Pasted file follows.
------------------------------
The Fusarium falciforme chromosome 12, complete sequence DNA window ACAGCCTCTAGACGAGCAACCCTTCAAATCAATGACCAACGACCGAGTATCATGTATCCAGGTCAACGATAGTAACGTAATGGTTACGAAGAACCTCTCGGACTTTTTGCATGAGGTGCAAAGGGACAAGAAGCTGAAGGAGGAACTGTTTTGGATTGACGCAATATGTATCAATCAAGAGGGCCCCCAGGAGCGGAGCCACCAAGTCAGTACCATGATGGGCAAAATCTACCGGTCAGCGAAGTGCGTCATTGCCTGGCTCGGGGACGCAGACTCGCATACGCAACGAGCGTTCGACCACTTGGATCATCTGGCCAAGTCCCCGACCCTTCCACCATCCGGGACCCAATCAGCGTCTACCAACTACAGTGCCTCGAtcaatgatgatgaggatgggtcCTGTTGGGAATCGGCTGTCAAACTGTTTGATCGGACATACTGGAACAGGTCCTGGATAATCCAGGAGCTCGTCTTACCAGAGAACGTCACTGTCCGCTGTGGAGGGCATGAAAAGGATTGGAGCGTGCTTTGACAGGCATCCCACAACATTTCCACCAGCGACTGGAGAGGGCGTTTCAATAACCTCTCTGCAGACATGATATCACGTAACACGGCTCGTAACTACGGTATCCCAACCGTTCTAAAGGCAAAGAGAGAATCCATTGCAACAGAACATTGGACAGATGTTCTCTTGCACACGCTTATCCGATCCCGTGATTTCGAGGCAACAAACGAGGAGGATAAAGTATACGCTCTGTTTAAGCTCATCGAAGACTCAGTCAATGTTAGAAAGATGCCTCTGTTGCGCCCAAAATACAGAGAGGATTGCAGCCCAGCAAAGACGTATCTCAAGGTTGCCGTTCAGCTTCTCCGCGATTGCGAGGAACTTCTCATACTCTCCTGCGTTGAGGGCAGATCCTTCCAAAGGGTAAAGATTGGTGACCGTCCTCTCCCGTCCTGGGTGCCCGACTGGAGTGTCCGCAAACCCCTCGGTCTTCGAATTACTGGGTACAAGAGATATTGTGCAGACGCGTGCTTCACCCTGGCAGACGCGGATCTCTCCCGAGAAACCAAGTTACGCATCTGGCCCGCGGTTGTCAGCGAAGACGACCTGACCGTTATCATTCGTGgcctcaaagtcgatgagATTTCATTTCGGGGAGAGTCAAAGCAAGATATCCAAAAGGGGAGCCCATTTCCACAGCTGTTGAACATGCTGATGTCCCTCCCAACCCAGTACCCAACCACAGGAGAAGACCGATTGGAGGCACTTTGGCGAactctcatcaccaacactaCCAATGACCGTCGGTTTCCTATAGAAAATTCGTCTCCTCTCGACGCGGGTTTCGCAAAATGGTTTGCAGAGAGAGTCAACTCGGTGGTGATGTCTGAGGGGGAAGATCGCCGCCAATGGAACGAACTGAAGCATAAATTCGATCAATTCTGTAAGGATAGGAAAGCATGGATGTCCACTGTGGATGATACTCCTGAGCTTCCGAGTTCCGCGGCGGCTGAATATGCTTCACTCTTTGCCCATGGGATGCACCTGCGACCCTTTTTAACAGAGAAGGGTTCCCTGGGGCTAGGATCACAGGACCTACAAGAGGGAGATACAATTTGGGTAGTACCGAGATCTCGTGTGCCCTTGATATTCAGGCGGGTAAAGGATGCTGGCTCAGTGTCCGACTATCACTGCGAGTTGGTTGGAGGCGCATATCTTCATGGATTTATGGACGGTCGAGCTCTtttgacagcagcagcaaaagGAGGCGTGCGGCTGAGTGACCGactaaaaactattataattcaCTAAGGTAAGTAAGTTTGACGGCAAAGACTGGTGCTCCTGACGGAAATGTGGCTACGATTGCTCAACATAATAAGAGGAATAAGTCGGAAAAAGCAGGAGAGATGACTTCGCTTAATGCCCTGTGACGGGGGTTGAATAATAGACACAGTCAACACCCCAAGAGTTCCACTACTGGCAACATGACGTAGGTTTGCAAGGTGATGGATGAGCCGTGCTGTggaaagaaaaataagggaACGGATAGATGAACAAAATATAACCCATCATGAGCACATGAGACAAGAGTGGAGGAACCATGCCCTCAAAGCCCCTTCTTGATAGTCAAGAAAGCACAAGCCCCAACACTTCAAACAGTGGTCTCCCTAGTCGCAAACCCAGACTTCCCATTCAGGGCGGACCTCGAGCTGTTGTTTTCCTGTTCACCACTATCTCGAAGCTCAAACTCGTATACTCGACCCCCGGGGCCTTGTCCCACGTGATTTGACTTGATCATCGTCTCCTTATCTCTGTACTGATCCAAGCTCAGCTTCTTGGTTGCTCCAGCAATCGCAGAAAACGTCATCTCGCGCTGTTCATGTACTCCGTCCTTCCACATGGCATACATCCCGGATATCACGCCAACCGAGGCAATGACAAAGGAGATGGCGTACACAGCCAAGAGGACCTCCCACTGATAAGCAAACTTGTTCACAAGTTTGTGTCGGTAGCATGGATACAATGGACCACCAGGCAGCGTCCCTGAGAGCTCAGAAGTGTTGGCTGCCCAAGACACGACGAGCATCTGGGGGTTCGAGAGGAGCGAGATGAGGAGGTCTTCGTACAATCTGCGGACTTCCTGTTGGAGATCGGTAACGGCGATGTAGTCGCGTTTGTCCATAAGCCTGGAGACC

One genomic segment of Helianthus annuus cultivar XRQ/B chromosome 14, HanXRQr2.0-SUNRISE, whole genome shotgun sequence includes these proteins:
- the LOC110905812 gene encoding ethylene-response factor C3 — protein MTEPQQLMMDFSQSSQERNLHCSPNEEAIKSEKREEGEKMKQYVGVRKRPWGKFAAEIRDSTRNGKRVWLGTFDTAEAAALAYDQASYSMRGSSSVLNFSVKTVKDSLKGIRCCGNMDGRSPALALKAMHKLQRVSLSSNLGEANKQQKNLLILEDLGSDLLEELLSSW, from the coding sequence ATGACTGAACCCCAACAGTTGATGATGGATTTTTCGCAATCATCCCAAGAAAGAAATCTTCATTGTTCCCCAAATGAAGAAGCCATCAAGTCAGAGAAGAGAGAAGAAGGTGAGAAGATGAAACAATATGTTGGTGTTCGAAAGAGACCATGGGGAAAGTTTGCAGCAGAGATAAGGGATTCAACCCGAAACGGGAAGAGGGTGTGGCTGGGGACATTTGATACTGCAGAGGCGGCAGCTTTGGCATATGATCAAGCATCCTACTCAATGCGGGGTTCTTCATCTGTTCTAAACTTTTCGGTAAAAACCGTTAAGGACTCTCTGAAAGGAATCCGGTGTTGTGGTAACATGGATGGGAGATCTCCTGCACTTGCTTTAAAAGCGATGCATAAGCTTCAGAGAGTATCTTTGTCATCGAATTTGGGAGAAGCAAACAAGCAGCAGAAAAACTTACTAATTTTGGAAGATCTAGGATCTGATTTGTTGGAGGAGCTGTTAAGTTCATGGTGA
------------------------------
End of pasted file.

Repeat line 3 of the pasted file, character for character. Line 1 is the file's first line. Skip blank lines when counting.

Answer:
- the LOC110905812 gene encoding ethylene-response factor C3 — protein MTEPQQLMMDFSQSSQERNLHCSPNEEAIKSEKREEGEKMKQYVGVRKRPWGKFAAEIRDSTRNGKRVWLGTFDTAEAAALAYDQASYSMRGSSSVLNFSVKTVKDSLKGIRCCGNMDGRSPALALKAMHKLQRVSLSSNLGEANKQQKNLLILEDLGSDLLEELLSSW, from the coding sequence ATGACTGAACCCCAACAGTTGATGATGGATTTTTCGCAATCATCCCAAGAAAGAAATCTTCATTGTTCCCCAAATGAAGAAGCCATCAAGTCAGAGAAGAGAGAAGAAGGTGAGAAGATGAAACAATATGTTGGTGTTCGAAAGAGACCATGGGGAAAGTTTGCAGCAGAGATAAGGGATTCAACCCGAAACGGGAAGAGGGTGTGGCTGGGGACATTTGATACTGCAGAGGCGGCAGCTTTGGCATATGATCAAGCATCCTACTCAATGCGGGGTTCTTCATCTGTTCTAAACTTTTCGGTAAAAACCGTTAAGGACTCTCTGAAAGGAATCCGGTGTTGTGGTAACATGGATGGGAGATCTCCTGCACTTGCTTTAAAAGCGATGCATAAGCTTCAGAGAGTATCTTTGTCATCGAATTTGGGAGAAGCAAACAAGCAGCAGAAAAACTTACTAATTTTGGAAGATCTAGGATCTGATTTGTTGGAGGAGCTGTTAAGTTCATGGTGA